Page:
The Macron government is seeking to whip up a xenophobic atmosphere. Referring to the construction of the mosque, Darmanin declared his opposition “particularly in Strasbourg ... to extremely strong attempts to interfere in our country, notably by Turkey .... We have a number of indications that the Turkish government wants to interfere in French affairs, especially religious ones.”

Yet it is the French government that is responsible for “interference” abroad. Since 2011, when Sarkozy launched a war in Libya with NATO to overthrow the government of Moammar Gaddafi, successive French presidents have supported Islamist militias to take over the country, leading to the complete societal breakdown of Libya.

In Syria, France and the United States followed the same procedure, supporting Islamist militias to try to overthrow the government of Bashar al-Assad. This war triggered a humanitarian catastrophe across the region, killing almost half a million people and forcing over 10 million to flee their homes.

Darmanin’s intervention in Alsace is part of a campaign by the Macron government against Muslim rights. Ahead of the 2022 presidential election, the Macron government is attempting to position itself to the right of Marine Le Pen’s far-right National Rally.

In February, Darmanin took part in a debate with Le Pen, during which he criticised the latter for “not voting for laws,” such as the 2017 anti-terrorism law, which allowed the closure of places of worship. Attacking Le Pen from the right, Darmanin said that Le Pen, “as she attempts to de-demonize her party, has come to act with softness. You should take vitamins, I find that you are not tough enough!”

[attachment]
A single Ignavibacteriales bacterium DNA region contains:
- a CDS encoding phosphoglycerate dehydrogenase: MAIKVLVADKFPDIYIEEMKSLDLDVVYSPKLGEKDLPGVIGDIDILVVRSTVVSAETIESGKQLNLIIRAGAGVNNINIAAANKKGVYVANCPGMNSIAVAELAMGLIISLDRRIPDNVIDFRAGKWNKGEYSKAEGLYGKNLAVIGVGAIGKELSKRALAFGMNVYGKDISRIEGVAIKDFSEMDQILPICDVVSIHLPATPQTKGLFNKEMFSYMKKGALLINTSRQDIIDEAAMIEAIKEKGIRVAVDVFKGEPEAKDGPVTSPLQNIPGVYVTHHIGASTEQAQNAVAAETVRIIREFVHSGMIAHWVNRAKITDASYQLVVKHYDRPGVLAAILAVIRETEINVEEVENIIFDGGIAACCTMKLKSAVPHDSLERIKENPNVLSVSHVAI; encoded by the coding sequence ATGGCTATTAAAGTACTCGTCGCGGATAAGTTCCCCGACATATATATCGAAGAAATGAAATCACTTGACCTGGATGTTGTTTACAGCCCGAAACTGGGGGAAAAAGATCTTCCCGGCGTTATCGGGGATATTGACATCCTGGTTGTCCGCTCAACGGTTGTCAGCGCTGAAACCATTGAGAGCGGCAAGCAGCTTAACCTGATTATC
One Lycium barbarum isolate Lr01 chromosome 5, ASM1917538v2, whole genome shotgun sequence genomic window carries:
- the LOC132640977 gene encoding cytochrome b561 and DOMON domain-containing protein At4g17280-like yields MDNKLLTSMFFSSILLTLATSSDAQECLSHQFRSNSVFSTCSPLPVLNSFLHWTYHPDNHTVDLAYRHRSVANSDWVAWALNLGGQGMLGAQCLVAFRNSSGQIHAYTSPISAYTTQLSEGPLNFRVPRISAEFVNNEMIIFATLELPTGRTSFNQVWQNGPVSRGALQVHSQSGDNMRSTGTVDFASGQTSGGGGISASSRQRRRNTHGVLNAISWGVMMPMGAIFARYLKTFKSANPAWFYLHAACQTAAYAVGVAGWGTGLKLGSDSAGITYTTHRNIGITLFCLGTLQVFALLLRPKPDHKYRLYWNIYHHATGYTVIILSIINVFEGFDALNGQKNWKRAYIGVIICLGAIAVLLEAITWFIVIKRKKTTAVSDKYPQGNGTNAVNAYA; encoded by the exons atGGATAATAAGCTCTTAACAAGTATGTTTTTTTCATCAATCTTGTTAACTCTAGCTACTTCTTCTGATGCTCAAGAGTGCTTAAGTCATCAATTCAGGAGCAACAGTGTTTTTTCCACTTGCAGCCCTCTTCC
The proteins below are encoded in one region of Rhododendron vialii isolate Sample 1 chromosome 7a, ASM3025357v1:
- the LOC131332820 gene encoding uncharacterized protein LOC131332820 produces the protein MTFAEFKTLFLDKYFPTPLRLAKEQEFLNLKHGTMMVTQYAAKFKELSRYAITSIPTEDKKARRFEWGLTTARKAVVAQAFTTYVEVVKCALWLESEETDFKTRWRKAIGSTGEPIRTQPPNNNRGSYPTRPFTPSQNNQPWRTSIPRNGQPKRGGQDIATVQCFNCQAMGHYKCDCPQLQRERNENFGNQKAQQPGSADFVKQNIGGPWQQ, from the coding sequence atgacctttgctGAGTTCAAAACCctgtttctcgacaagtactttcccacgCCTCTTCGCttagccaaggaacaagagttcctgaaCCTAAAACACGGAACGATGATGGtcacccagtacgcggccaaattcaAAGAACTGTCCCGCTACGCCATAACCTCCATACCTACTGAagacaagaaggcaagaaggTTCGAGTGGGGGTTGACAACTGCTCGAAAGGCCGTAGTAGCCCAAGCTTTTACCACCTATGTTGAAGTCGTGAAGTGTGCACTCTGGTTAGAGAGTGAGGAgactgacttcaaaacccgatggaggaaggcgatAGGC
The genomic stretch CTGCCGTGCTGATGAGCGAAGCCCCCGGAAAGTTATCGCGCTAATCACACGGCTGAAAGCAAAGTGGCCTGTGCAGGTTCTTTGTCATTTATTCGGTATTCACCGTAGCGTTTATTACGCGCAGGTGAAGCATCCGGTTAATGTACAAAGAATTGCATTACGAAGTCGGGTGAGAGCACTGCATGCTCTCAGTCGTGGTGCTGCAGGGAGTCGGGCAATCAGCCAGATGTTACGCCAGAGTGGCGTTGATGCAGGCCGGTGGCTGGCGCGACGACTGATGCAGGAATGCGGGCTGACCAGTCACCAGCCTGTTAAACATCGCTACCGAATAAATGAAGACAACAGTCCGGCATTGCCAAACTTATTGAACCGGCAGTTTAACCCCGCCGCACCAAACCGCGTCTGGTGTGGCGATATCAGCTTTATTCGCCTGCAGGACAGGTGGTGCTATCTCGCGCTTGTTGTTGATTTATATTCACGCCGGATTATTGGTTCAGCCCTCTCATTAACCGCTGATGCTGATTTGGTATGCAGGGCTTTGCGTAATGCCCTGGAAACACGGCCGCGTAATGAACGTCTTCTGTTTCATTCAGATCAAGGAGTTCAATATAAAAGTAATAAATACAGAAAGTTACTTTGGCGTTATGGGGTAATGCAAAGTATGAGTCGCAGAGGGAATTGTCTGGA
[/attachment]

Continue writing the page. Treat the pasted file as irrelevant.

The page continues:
On 20 October 2020, Darmanin denounced the presence in supermarkets of kosher and halal sections. “I have always been shocked to walk into a supermarket and see an aisle with the cuisine from some community and some other on the other side,” he said, referring to halal, kosher and other foods that satisfy religious requirements. “That is how communalism begins.”

This thinly disguised appeal to anti-Semitic and anti-Muslim sentiments suggests that separated supermarket shelves can contribute to the threat of terrorist attacks.

Darmanin himself has been close to the far-right royalist party L’action française (AF). In 2008, he wrote articles for the monthly La restauration nationale (which is close to the AF) and participated in a royalist summer camp. In his early days in politics, Darmanin defended a traditionalist Catholic ideology and was attracted to the AF, which in the 20th century was a hotbed of political antisemitism and French fascism. He refused to marry same-sex couples during his tenure in the Tourcoing local government and continues to call for the abolition of “marriage for all.”

The government’s effort to pass laws attacking democratic rights, including the “global security” law, is motivated by the fear of a revolt by the working class, which has already carried out strikes and demonstrations for three years, including the “yellow vest” protests. The “global security” law, which aims to criminalise photographing police, has been denounced by the United Nations as an attack on fundamental democratic rights.

Macron has intensified his anti-Muslim campaign throughout the COVID-19 pandemic, which has exposed the government’s murderous indifference towards lives of the working class. Its policy, which permitted the virus to spread through the population, has resulted in the deaths of almost 100,000 people in France. Its incitement of anti-Muslim hysteria is aimed at dividing the working class and blocking a united workers’ movement against its deadly policy.